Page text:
April, 2014

KMA Plans First Friday Party Like Never Before – it’s a GLASSBLAST!

KMA Plans First Friday Party Like Never Before – it’s a GLASSBLAST!

We have BIG plans for May’s First Friday – a GLASSBLAST street party in front of the KMA featuring live glassblowing, food, music, and dancing!

The event is part of the highly-anticipated GLASSFEST14 – a celebration leading up to the reveal of the KMA’s largest installation to date, Cycle of Life: Within the Power of Dreams and the Wonder of Infinity, by artist Richard Jolley.

Taking over our block of World’s Fair Park Drive is just the start! Come relax, enjoy wine, beer, food, and most exciting of all the opportunity to witness the beauty of live glassblowing at night.

See live hot glass working demonstrations outside the museum by The Corning Museum of Glass Hot Glass Roadshow, which travels around the world and features artist amongst the world’s experts in glassblowing. During GLASSBLAST witness the stunning and spectacular show after hours!

Food and beverages will be available for purchase including eats from local food trucks Tootsie, Savory and Sweet, Hoof, Dale’s Fried Pies, and Cruze Farm. The evening will also feature cover band Vibraslaps.

This Street Party is for everyone – from those interested in glass art to connoisseurs. It will be a First Friday event like ever before and we can’t wait to share it with you!

The Friday, May 2 GLASSBLAST Street Party will be held from 5-9pm; admission is $20 per person.


Additional information about other festivities commemorating this momentous reveal can be found on the GLASSFEST14 page.

August, 2013

Now Is Our Time to Shine

Now Is Our Time to Shine

As the world is becoming increasingly aware, the Knoxville Museum of Art will soon house the most ambitious and monumental figural glass sculpture anywhere, the work of internationally renowned artist and Knoxville resident Richard Jolley.  This dazzling 185-foot-long, 14-foot-high sculpture, titled Cycle of Life: Within the Power of Dreams and the Wonder of Infinity is the generous gift of Ann and Steve Bailey.  The eyes of the world will be on Knoxville as art lovers from around the world make the pilgrimage to the KMA to experience this unparalleled masterwork when it is unveiled in the spring of 2014.  This is a defining moment and unrivaled opportunity for the KMA and for Knoxville.  Installation will soon begin, and will continue through winter as we prepare for an exciting week of opening celebrations April 30-May 4, 2014.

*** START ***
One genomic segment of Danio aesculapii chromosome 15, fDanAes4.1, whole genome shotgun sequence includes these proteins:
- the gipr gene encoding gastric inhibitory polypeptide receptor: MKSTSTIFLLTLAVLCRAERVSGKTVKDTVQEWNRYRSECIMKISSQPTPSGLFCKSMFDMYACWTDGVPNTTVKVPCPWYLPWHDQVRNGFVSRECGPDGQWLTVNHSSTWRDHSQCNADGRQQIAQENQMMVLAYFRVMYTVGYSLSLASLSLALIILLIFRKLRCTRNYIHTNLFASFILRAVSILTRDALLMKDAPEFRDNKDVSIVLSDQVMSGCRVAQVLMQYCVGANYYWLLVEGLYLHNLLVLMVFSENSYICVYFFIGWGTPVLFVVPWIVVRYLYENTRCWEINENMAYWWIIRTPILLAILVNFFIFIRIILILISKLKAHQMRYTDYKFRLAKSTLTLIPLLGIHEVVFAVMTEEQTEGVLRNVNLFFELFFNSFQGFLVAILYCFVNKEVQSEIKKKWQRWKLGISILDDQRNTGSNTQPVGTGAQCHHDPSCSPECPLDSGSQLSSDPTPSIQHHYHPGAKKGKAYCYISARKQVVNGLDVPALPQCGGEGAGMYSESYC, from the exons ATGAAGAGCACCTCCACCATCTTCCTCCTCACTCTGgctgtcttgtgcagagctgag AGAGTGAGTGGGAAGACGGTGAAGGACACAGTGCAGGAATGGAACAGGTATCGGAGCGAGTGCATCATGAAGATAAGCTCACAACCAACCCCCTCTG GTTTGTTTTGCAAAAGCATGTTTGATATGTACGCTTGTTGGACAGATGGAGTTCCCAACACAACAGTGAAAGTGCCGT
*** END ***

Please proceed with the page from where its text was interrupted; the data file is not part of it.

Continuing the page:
The gift of the Jolley sculpture is but the latest in a decades-long legacy of remarkable and generous gifts that have created and sustained the KMA.  The largest single gift in the museum’s history, by local philanthropist Jim Clayton, led to the construction of the current building, which opened in 1990.  The KMA’s Clayton Building is a true American masterpiece.  As the building nears its 25th birthday and the Jolley unveiling approaches, long-deferred maintenance and cosmetic work is being undertaken, and the museum’s landscaping and exterior areas are being upgraded and improved.  Thanks to the success of the 25th Anniversary Campaign, this vital work is well underway, and visitors to the museum can already see dramatic improvements to the exterior.  Beginning August 26, 2013, repairs and upgrades to the interior will necessitate closing the building to the public for several months with plans to reopen in late November 2013.

Cycle of Life stands as a spectacular affirmation of the museum’s mission to celebrate the richness and diversity of the visual arts in East Tennessee past and present.  Higher Ground:  A Century of the Visual Arts in East Tennessee, our flagship permanent exhibition, has inspired an outpouring of generosity that has allowed us to make several spectacular acquisitions by homegrown artists such as Knoxville Impressionist Catherine Wiley.  To fulfill the parallel mission of presenting new art and new ideas, a new permanent installation, Currents:  Recent Art from East Tennessee and Beyond, stresses the connection between what happens here and in art centers elsewhere in this country and abroad.  A rich mix of temporary exhibitions and education programming complements and supports these core initiatives and serves a broad and diverse audience, particularly young people and underserved populations.

Now is our time to shine!



May, 2013

An Evening of Beer, Food, and Art!

An Evening of Beer, Food, and Art!

Here at the KMA we love everything art! So when a group from Young Professionals of Knoxville
approached us about an idea for a new event that combined delicious food, specialty brews and art, we
had to be a part of it.

As the manager of the museum’s largest fundraiser – a wine auction – I often feel like my world revolves
around wine. I have come to really appreciate savoring an amazing glass of wine especially when paired